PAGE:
Transvaginal MHAW-ultrasonography: new opportunities for assessment of fallopian tubes functionality

  • V. V. Doshchechkyn
Keywords: infertility, fallopian tubes, fimbria, oocytes, transvaginal ultrasonography


The relation between various ultrasonographic phenotypes of funnel of fallopian tubes and minimal endometriosis, STDs, and pelvic surgery in ninety-six women among the couples with unexplained infertility were studied. The comparison group was consisted of 31 women among the couples with male factor of infertility. The investigation of hard-to-see subtle pelvic subjects by the non-contrast transvaginal ultrasound technique of mobile hydro-acoustic window (TVS+MHAW) was performed in all patients. Various segments of fallopian tubes were identified in 32 (33.3 %) of 96 women of study group and 12 (38.7 %) women of comparison group. The four main phenotypic subgroups of uterine tubes funnel were characterized: finger-like, mastoid-like, fimbriated and combined phenotypes. These phenotypes were found in 19 (59.4 %), 7 (21.9 %), 4 (12.5 %) and 2 (6.3 %) cases in the study group, versus 58.3 %, 8.3 %, 16.7 %, 16.7 % in the comparison group, respectively. The association of mastoid-like phenotypes with the STDs (85.7 %), minimal endometriosis (85.7 %) and pelvic surgery (71.4 %) was more often observed in the study group than comparison group. For the first time two sonographic types of uterine tubes fimbriae - the primary, and those normally fringing them in great number as prolifered mucosa - the small ones or secondary were classified. Non-invasive TVS+MHAW technique allows to perform systematic evaluation of the function of distal segments of uterine tubes as well as makes the optimal choice between laparoscopy and intrauterine insemination for the management in couples with unexplained infertility.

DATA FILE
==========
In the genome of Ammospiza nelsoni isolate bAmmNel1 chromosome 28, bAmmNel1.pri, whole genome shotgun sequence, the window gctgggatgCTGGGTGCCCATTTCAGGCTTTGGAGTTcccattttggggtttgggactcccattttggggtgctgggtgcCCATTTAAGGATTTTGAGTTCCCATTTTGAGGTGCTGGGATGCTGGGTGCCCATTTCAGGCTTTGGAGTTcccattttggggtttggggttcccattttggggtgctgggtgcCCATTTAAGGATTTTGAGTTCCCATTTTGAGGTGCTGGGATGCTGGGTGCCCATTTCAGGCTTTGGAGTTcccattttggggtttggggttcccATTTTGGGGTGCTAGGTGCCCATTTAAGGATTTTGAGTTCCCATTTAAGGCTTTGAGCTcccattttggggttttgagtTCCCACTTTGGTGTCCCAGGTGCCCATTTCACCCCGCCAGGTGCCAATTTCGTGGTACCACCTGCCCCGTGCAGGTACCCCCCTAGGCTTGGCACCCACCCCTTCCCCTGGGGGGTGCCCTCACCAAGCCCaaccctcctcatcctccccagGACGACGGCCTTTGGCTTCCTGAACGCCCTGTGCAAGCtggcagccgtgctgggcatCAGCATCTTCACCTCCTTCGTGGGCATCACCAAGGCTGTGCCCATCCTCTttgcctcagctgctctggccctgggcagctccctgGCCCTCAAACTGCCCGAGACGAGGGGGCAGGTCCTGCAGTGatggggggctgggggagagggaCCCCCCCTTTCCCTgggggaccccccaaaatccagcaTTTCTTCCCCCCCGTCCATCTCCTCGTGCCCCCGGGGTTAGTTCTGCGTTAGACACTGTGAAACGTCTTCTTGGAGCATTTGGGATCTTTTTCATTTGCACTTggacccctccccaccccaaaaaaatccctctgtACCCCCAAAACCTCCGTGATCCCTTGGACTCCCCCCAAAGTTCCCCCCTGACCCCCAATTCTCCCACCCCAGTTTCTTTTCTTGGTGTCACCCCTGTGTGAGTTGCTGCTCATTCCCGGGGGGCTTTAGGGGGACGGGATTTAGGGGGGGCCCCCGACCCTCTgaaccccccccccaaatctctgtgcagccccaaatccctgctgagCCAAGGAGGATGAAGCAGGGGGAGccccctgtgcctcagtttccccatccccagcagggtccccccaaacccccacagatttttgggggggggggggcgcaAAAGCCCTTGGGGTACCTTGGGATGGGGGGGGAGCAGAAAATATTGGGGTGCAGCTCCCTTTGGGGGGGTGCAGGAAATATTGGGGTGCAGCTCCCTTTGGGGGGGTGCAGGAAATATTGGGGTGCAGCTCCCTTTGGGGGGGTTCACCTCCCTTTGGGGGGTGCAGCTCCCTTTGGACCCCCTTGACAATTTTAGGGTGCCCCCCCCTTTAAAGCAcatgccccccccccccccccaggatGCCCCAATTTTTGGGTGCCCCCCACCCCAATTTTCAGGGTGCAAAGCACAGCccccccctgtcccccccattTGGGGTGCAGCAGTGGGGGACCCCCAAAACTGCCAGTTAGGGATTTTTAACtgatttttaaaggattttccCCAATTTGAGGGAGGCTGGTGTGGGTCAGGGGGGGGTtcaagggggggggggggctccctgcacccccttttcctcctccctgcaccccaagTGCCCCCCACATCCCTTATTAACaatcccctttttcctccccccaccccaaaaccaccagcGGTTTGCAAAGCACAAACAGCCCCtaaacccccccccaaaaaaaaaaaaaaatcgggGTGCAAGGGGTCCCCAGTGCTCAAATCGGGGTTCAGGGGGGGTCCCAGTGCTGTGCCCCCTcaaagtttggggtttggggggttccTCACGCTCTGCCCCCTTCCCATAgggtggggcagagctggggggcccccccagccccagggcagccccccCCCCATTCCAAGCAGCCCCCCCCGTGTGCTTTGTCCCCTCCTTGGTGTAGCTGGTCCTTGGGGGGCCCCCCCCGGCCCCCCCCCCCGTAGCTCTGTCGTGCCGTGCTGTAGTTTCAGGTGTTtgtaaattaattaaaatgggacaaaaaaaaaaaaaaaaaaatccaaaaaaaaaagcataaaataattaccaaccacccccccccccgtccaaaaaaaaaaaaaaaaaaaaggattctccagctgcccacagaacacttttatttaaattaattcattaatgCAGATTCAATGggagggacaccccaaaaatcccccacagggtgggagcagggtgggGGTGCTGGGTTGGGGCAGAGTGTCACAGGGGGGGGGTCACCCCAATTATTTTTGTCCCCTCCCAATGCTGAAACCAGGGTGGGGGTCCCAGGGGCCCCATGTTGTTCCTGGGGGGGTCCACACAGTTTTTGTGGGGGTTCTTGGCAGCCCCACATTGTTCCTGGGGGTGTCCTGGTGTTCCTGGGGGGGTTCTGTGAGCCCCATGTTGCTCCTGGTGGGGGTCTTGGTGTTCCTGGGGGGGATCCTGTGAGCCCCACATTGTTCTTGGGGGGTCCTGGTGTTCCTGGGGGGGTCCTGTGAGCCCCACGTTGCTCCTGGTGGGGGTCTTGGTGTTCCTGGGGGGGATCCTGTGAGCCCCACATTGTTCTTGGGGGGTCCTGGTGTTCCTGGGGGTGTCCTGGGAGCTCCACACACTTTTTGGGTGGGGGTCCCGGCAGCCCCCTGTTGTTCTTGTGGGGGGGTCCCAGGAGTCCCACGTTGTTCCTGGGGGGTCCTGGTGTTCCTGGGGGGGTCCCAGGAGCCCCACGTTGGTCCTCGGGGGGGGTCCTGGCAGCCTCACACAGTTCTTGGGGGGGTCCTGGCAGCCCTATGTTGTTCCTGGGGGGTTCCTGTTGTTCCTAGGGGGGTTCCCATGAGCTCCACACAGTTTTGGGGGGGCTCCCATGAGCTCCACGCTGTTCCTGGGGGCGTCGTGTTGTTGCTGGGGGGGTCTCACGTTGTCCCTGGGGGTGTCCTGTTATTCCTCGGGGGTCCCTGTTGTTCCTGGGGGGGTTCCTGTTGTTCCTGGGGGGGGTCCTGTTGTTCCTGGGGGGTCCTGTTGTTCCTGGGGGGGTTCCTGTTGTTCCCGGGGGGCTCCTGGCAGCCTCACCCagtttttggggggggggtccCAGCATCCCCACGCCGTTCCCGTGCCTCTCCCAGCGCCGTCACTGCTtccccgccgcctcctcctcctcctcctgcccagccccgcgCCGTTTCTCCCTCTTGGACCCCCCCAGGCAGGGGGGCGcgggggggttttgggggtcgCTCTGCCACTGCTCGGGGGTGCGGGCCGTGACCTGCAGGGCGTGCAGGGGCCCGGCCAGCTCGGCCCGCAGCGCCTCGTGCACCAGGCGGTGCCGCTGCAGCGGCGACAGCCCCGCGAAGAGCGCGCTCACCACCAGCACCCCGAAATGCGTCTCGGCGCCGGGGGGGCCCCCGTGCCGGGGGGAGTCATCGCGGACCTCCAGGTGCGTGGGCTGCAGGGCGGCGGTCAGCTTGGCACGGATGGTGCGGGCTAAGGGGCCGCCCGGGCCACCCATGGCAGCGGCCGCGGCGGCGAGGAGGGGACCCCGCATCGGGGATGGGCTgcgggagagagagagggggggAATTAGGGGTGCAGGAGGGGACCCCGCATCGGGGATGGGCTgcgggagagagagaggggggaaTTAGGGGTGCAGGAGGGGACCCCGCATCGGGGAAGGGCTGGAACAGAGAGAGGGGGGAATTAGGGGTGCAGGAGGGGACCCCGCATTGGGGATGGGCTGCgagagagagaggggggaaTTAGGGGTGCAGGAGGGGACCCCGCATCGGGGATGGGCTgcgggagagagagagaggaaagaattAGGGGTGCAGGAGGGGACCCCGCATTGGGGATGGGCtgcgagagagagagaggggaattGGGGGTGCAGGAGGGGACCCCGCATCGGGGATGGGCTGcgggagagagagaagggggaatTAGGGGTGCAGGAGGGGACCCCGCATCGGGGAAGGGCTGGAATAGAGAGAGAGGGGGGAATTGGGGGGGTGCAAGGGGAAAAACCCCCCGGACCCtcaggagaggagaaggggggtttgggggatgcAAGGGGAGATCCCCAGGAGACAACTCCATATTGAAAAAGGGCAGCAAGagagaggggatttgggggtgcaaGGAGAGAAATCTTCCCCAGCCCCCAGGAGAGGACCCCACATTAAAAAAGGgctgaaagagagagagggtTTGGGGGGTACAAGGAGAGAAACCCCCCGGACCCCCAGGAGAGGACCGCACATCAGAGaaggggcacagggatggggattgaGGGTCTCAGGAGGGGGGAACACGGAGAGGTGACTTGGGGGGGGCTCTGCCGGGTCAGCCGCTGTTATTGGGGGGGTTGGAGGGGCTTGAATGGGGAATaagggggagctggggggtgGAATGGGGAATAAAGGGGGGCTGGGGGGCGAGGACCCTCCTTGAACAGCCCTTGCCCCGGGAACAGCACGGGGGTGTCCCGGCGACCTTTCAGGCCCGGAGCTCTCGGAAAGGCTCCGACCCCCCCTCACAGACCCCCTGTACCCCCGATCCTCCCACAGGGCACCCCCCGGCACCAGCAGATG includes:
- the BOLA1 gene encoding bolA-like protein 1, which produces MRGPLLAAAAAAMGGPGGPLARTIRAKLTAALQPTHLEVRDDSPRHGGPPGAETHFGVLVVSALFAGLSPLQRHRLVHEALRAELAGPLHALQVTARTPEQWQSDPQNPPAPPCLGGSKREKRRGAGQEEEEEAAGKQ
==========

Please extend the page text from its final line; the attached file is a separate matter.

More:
How to Cite
Doshchechkyn, V. V. (2017). Transvaginal MHAW-ultrasonography: new opportunities for assessment of fallopian tubes functionality. Biomedical and Biosocial Anthropology, (28), 175-180. Retrieved from